Mark Dombeck, Ph.D. was Director of Mental Help Net from 1999 to 2011. Dr. Dombeck received his Ph.D. in Clinical Psychology in 1995 ...Read More
Mental Illness is an alienating thing. It doesn’t affect most people, first of all; at least not the really serious debilitating kinds. For that reason alone, it tends to make you stand out when it happens to you. Combine that minority status with the stigma and misunderstandings that are still so prevalent about these conditions and you have something that many people find uncomfortable to discuss and difficult to relate to. However, talking about mental illness in all its variety is necessary. It is only through the process of talking about mental illness that the weirdness and stigma associated with the experience can be taken apart and ultimately reduced.
It’s for this reason that I like to support people who want to talk about mental illness. I particularly like to support people who have something creative to say about mental illness; who are able to present the story of their experience with mental illness in a manner that makes it easier for people who have not experienced it to begin to relate to it and understand. When Von Allan, a young graphic novelist hailing from Ottawa, Canada, approached me this week asking for my help in publicizing his recently published graphic novel “the road to god knows…”, it seemed the reasonable thing to do to help him get the word out.
To that effect, I am reproducing Mr. Allan’s press release, accompanied by several panels from his novel, which tells the story of a teenaged girls’ experience growing up with a mother diagnosed with Schizophrenia. Mr. Allan is well qualified to tell this story, as he is himself the child of a mother diagnosed with Schizophrenia. I have not read this work myself, so cannot directly recommend its purchase, but what I have seen seems very genuine and worthwhile. The kind of thing that might indeed help a teen in a similar situation feel less alone in the world.
Ottawa, Ontario, Canada (January 25, 2010) – Mental illness remains one of Western society’s greatest taboos. Those who suffer from various mental health disorders often suffer in silence, with very little support from society. Family members and other loved ones of those afflicted also suffer and are often forced to understand and cope alone. The loneliness, fear and frustration that this can cause is difficult for most people to understand. And this isolation can be far worse when you’re a child of a bipolar, schizophrenic or otherwise mentally ill parent. Von Allan, a Canadian graphic novelist, has attempted to shed some light on this subject with the publication of his first full-length graphic novel, titled “the road to god knows…” It can be purchased in Marietta at Dr. No’s, a local independent comic book store.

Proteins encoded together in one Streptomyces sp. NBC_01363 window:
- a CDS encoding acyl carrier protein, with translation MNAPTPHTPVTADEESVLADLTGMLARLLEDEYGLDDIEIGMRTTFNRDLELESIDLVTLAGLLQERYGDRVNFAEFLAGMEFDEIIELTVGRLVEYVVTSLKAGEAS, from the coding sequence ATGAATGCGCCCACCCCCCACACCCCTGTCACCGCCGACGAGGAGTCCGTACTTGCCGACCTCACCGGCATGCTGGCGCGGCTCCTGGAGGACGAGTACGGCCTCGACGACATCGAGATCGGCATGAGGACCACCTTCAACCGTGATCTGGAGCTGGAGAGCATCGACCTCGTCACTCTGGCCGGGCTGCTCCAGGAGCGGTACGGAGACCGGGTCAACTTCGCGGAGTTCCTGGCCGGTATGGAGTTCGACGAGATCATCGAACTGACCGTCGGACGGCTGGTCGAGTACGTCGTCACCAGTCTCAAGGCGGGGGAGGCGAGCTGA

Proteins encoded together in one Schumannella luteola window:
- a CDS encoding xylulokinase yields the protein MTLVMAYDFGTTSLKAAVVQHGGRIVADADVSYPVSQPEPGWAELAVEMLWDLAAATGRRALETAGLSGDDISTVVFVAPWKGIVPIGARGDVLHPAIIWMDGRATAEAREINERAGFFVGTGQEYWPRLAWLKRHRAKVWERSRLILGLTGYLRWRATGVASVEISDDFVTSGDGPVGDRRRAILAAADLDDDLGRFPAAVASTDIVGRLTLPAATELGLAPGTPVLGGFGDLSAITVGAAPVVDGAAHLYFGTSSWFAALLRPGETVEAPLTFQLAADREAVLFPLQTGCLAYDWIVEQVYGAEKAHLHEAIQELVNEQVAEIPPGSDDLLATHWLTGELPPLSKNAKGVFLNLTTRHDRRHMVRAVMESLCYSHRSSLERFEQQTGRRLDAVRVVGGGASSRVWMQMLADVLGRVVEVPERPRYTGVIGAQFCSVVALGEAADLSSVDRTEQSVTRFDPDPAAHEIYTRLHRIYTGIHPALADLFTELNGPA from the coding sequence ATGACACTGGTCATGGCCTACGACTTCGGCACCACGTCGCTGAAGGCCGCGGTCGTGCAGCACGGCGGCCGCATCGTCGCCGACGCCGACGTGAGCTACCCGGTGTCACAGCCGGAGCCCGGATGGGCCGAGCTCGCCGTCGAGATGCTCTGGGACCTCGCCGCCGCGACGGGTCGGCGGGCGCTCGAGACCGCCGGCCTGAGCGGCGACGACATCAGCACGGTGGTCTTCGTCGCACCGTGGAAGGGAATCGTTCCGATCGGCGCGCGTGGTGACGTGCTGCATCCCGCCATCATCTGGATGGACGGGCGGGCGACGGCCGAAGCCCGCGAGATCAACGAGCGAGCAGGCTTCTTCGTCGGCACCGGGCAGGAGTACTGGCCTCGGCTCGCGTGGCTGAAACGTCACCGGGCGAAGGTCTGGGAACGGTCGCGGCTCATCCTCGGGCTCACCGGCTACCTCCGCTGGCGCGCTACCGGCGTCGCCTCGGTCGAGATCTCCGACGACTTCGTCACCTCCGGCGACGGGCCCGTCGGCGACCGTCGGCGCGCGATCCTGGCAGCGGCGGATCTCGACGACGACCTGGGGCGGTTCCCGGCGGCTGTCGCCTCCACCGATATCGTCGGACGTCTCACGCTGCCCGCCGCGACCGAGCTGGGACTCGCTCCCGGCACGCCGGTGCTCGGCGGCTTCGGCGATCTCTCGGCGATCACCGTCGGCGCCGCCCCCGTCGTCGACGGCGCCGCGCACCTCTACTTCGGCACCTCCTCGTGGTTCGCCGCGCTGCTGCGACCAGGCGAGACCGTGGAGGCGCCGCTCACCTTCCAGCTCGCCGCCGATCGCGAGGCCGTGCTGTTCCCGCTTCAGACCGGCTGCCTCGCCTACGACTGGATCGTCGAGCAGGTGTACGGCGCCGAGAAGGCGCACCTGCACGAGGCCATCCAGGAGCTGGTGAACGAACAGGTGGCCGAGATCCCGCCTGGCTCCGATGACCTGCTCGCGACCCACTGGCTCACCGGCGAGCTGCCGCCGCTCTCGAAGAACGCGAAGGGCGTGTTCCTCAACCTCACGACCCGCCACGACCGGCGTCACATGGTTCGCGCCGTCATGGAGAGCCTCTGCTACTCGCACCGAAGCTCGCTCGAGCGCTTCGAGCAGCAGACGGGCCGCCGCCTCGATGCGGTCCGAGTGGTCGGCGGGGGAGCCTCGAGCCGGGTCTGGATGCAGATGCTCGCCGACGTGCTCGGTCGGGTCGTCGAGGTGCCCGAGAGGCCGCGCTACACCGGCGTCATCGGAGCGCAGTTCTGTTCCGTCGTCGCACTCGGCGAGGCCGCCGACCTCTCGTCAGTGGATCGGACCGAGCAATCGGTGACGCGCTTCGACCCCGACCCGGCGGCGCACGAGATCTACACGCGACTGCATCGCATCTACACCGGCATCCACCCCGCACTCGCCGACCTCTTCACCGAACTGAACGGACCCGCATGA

“My mom was diagnosed schizophrenic when I was quite young, maybe 11 or so,” said Allan. “She suffered a number of nervous breakdowns as I was growing up, as she battled, often very much alone, a disease that was slowly taking bits of her away. What I remember most vividly about this time was how confused and powerless I was. No one talked with me about what was happening to her and my mom was incapable of explaining it to me herself. I didn’t understand and that, combined with what I was experiencing, was really, really scary. There’s also odd feelings of guilt that go with this. “Did I do something wrong? Did I somehow cause this?” I wrote and drew this book to shed some light on a very hush-hush topic and hopefully help others, especially kids but really people of all ages, realize that they aren’t alone and that they haven’t done anything wrong. And neither has the person who is suffering from mental illness.”
“The road to god knows…” is the story of Marie, a teenage girl coming to grips with her Mom’s schizophrenia. As a result, she’s struggling to grow up fast; wrestling with poverty, loneliness, and her Mom’s illness every step of the way. At the start of the story, we see a scared young girl, uncertain and overwhelmed, but as her mom collapses into a full nervous breakdown, Marie is forced to examine herself and her life and come to a decision: does she continue to be a child, reacting to what’s happening around her? Or does she take control of her life, come what may?
“the road to god knows…” has an ISBN of 978-0-9781237-0-3, a suggested retail price of $12.95 and is 148 pages in length. Additional information about the graphic novel can be found at http://trtgk.vonallan.com
About Von Allan: Von Allan was born red-headed and freckled in Arnprior, Ontario, just in time for “Star Wars: A New Hope.” The single child of two loving but troubled parents, Von split most of his childhood between their two homes. He managed Perfect Books, an independent bookstore in Ottawa, Ontario, for many years while working on story ideas in his spare time; eventually, he decided to make the leap to a creative life, and “the road to god knows…” was the result.
About Dr. No’s Comics & Games Superstore: Dr. No’s was founded back in 1977. In our time, we have carried a little bit of everything before deciding to focus on the comics and games side of things. We are currently the largest comics and games store in Cobb County, and are growing in size almost daily. Dr. No’s is named after the first James Bond film and novel. When first opened, the central theme was James Bond collectibles. We’ve changed focus, but we still have a few Bond odds and ends left. The store’s website is at http://www.drnos.com/
P.O. Box 20520, 390 Rideau Street,
Ottawa, Ontario, Canada. K1N 1A3
Dr. No’s Comics & Games Superstore
3428 Canton Road
Marietta, Georgia. 30066